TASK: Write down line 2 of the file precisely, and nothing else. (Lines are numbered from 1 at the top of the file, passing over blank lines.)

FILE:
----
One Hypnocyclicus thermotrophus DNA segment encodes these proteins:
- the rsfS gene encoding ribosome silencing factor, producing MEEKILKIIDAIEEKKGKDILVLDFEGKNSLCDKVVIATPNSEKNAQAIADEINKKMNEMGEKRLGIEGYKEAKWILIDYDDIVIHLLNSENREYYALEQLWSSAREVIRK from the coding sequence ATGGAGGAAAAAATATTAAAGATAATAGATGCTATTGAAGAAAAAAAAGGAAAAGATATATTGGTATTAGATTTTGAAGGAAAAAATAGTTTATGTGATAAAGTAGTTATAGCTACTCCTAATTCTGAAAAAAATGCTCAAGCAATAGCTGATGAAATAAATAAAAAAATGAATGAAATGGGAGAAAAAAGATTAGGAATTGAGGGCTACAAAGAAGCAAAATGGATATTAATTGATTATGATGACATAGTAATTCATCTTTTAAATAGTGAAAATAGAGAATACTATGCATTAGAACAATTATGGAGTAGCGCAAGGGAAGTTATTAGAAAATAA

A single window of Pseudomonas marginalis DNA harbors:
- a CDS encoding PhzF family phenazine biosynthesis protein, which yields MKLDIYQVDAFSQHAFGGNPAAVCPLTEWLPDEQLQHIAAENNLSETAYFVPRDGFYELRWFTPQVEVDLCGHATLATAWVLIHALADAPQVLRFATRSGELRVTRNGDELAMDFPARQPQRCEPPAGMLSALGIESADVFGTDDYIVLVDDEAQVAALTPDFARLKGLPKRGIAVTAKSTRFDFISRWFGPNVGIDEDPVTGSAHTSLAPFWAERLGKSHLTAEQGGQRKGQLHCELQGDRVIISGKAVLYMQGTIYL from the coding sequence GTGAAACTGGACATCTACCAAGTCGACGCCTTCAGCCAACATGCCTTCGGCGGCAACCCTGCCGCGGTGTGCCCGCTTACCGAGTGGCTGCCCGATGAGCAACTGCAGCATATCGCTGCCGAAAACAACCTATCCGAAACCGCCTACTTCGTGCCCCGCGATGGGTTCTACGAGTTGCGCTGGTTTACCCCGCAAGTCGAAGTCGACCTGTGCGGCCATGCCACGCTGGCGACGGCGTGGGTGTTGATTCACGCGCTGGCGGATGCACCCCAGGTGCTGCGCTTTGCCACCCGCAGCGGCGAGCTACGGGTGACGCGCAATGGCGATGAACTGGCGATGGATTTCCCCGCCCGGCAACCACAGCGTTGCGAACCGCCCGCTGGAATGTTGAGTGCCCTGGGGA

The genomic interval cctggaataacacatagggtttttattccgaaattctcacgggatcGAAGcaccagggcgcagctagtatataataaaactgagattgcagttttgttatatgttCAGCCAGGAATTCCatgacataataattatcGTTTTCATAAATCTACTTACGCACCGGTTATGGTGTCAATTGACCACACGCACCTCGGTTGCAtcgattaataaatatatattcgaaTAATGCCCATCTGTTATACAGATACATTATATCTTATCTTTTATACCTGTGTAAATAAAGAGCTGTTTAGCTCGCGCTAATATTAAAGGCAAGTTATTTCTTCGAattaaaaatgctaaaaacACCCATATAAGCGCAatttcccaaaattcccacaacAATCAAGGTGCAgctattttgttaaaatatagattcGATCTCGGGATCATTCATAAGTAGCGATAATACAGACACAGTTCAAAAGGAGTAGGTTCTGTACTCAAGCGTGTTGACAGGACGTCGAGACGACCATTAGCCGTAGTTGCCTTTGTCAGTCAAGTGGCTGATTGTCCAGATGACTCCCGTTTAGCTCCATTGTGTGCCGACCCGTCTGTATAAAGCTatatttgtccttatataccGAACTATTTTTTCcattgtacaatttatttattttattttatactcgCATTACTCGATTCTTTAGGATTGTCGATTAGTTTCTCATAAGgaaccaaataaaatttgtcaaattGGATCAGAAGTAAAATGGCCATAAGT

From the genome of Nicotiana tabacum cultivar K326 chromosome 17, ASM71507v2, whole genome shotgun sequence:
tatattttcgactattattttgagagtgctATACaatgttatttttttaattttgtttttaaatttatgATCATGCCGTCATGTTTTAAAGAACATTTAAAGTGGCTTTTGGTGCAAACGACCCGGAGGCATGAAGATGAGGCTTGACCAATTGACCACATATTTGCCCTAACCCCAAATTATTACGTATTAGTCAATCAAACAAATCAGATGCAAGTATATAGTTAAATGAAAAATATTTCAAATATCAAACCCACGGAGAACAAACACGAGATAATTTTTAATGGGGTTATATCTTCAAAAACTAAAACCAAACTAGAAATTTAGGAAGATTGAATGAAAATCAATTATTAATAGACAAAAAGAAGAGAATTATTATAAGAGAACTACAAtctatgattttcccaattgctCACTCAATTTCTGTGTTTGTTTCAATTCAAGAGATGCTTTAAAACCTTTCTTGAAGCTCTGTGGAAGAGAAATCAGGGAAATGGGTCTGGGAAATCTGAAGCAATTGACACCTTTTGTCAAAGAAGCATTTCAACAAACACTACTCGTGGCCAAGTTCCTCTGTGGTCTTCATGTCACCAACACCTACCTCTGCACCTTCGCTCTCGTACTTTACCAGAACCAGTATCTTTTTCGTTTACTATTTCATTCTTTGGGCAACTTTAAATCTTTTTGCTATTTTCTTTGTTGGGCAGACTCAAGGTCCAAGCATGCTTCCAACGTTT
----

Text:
- the rsfS gene encoding ribosome silencing factor, producing MEEKILKIIDAIEEKKGKDILVLDFEGKNSLCDKVVIATPNSEKNAQAIADEINKKMNEMGEKRLGIEGYKEAKWILIDYDDIVIHLLNSENREYYALEQLWSSAREVIRK from the coding sequence ATGGAGGAAAAAATATTAAAGATAATAGATGCTATTGAAGAAAAAAAAGGAAAAGATATATTGGTATTAGATTTTGAAGGAAAAAATAGTTTATGTGATAAAGTAGTTATAGCTACTCCTAATTCTGAAAAAAATGCTCAAGCAATAGCTGATGAAATAAATAAAAAAATGAATGAAATGGGAGAAAAAAGATTAGGAATTGAGGGCTACAAAGAAGCAAAATGGATATTAATTGATTATGATGACATAGTAATTCATCTTTTAAATAGTGAAAATAGAGAATACTATGCATTAGAACAATTATGGAGTAGCGCAAGGGAAGTTATTAGAAAATAA